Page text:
Yin Nean’s lightly pencilled handwriting is the code that unlocks Cambodia’s two most important genocide archives. At the Documentation Center of Cambodia (DC-Cam), he has helped with the collection of 600,000 Khmer Rouge documents, and transferred the fragile paper archives onto microfilm.
At the Tuol Sleng Genocide Museum, he stands with families as they find photos of murdered relatives. He has helped excavate a mass grave, conducted interviews that led to the revelation that 179 prisoners escaped death at Tuol Sleng, and was a member of a volleyball squad that used to train inside the old prison compound.
But now, after 34 years, 56-year-old Nean has announced his retirement. It has come as a shock to those who know him, especially to DC-Cam’s executive director, Youk Chhang.
“Individuals, researchers, former Khmer Rouge victims ... he works with all kinds of people in the world and none of us ever sent him a thank you card,” said Youk, sitting in his DC-Cam office this week. “I want to cry when I think about this. He always smiles, he never complains.”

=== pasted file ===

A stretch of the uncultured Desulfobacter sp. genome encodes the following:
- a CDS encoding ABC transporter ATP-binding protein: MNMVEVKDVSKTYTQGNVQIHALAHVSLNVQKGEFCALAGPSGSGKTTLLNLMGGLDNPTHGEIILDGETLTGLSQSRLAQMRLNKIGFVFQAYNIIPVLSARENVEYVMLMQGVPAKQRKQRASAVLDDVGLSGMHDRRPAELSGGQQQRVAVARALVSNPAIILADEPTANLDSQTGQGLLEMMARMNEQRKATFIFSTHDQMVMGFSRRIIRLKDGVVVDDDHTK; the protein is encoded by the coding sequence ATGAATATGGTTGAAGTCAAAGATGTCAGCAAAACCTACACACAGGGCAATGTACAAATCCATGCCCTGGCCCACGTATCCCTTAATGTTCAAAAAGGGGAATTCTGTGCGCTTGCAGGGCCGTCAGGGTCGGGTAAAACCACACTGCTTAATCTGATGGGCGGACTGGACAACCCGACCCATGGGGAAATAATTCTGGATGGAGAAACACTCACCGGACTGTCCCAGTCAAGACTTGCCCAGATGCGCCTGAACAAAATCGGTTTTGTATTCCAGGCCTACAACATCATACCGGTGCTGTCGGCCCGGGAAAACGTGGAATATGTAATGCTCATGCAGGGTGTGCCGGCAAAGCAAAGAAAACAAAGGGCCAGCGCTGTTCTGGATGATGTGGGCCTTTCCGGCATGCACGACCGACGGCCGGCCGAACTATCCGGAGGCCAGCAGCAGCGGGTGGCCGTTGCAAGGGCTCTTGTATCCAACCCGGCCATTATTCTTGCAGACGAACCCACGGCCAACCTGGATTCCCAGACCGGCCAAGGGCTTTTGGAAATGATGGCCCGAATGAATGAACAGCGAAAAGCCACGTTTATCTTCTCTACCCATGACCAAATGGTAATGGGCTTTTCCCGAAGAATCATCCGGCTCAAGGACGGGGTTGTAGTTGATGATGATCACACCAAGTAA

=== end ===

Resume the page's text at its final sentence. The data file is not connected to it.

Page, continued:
Nean is a man of many letters but few words. Unlocking one of the upstairs rooms at Tuol Sleng on Tuesday, he refuses the offer of a chair and squeezes his bulk behind a child-sized desk instead, where he shifts uncomfortably.
He has never been interviewed before, and discussing his life does not come naturally. “I was hungry,” he says of life under the Khmer Rouge, “I was happy,” of his promotion to senior archivist. But Nean knows that his story is an unusual one.
His first job at Tuol Sleng was as a cleaner. It was in 1982, only three years after the Khmer Rouge fell to Vietnamese-backed forces.
In 1979, the execution centre known as S-21 had been hastily scrubbed down, the remaining bodies of prisoners burned as a sanitary precaution, and the buildings of the repurposed school opened to international visitors.
The documents that would go on to form the precious archive of prisoner biographies and confessions had been found scattered around the courtyard, some half-burned by Khmer Rouge cadres before they fled.